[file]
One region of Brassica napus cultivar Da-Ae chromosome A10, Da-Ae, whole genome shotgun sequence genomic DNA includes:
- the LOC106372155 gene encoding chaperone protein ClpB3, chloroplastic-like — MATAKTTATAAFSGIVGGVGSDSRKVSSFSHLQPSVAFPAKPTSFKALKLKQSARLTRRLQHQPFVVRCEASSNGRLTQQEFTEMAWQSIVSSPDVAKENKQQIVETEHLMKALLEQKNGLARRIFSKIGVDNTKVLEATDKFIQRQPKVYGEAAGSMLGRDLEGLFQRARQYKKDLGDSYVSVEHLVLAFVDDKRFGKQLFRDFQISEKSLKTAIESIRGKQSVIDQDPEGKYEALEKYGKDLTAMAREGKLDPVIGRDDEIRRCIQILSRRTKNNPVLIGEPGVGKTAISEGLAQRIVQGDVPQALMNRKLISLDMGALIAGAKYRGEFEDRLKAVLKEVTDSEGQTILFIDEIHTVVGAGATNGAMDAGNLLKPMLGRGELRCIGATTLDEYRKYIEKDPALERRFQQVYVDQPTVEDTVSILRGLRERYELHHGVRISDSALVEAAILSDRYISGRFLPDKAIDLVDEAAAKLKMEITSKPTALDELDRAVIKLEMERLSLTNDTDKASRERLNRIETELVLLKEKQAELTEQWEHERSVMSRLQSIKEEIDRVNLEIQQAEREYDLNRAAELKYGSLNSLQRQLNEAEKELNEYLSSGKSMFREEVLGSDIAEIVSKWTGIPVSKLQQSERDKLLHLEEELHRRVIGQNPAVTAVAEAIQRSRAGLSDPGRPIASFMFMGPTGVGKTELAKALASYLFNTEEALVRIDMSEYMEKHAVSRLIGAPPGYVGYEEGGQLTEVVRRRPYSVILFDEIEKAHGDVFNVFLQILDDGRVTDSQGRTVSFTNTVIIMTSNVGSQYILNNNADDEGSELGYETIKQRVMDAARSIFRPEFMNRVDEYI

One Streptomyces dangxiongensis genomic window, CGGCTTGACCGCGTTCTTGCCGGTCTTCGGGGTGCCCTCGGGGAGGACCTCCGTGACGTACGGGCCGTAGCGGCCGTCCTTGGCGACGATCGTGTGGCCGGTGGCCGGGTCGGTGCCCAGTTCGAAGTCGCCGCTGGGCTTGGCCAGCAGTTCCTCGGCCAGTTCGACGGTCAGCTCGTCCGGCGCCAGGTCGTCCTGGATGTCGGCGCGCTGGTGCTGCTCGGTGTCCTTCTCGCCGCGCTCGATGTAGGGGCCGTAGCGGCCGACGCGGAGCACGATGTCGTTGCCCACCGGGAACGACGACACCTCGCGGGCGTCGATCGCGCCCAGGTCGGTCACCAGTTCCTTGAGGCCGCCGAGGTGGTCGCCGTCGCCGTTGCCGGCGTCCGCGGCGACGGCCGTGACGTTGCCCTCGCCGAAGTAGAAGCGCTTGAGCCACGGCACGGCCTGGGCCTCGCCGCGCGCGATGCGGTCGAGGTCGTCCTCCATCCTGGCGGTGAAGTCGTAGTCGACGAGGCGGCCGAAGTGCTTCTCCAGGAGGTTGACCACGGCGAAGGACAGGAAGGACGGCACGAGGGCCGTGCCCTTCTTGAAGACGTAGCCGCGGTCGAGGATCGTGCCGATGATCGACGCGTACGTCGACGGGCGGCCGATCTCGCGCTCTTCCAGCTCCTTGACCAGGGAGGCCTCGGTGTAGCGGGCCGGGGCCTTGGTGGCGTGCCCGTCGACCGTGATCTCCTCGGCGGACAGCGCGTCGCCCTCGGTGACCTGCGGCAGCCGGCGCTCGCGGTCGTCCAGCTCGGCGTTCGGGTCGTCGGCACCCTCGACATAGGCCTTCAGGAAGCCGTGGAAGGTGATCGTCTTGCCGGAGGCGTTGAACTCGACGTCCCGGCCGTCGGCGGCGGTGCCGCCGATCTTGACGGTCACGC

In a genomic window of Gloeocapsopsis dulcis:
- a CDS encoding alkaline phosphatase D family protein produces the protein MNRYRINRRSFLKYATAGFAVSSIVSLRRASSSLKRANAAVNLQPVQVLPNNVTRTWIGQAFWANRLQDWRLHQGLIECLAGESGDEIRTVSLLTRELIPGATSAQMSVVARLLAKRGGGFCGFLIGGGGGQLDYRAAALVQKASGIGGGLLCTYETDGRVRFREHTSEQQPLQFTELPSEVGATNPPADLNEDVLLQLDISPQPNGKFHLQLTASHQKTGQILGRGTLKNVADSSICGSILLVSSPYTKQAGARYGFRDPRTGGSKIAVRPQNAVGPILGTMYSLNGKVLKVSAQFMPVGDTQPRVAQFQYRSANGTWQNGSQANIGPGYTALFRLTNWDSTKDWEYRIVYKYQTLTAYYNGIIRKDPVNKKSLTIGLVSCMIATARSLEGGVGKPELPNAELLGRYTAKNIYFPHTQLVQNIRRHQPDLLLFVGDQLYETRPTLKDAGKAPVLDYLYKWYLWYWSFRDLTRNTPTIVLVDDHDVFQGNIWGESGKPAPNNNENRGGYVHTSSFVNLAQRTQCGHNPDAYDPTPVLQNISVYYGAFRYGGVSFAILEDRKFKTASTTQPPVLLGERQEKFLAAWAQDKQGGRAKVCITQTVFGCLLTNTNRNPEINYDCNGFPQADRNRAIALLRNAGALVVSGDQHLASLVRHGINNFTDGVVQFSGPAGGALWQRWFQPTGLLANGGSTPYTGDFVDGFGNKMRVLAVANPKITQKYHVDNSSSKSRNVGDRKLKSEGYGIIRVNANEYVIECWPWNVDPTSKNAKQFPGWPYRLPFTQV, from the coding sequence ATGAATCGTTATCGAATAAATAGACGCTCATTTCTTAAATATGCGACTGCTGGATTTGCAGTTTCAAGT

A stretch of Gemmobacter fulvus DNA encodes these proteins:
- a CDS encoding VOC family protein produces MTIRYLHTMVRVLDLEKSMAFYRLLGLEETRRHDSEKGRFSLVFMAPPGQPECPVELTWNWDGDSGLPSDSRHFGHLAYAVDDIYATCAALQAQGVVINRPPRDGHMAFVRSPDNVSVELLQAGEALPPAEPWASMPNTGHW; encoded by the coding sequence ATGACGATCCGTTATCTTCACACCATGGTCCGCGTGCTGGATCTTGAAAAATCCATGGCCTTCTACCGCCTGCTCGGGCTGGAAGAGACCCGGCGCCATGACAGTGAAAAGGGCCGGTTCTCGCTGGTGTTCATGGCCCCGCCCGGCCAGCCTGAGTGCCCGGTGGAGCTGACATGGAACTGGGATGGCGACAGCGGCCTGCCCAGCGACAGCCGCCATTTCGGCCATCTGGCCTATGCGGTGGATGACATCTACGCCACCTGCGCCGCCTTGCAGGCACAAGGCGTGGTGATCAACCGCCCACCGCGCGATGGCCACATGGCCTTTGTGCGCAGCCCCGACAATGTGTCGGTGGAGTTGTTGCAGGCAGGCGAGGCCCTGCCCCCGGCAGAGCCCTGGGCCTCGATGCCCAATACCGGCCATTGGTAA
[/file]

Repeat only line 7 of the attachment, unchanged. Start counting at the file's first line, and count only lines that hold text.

- a CDS encoding VOC family protein produces MTIRYLHTMVRVLDLEKSMAFYRLLGLEETRRHDSEKGRFSLVFMAPPGQPECPVELTWNWDGDSGLPSDSRHFGHLAYAVDDIYATCAALQAQGVVINRPPRDGHMAFVRSPDNVSVELLQAGEALPPAEPWASMPNTGHW; encoded by the coding sequence ATGACGATCCGTTATCTTCACACCATGGTCCGCGTGCTGGATCTTGAAAAATCCATGGCCTTCTACCGCCTGCTCGGGCTGGAAGAGACCCGGCGCCATGACAGTGAAAAGGGCCGGTTCTCGCTGGTGTTCATGGCCCCGCCCGGCCAGCCTGAGTGCCCGGTGGAGCTGACATGGAACTGGGATGGCGACAGCGGCCTGCCCAGCGACAGCCGCCATTTCGGCCATCTGGCCTATGCGGTGGATGACATCTACGCCACCTGCGCCGCCTTGCAGGCACAAGGCGTGGTGATCAACCGCCCACCGCGCGATGGCCACATGGCCTTTGTGCGCAGCCCCGACAATGTGTCGGTGGAGTTGTTGCAGGCAGGCGAGGCCCTGCCCCCGGCAGAGCCCTGGGCCTCGATGCCCAATACCGGCCATTGGTAA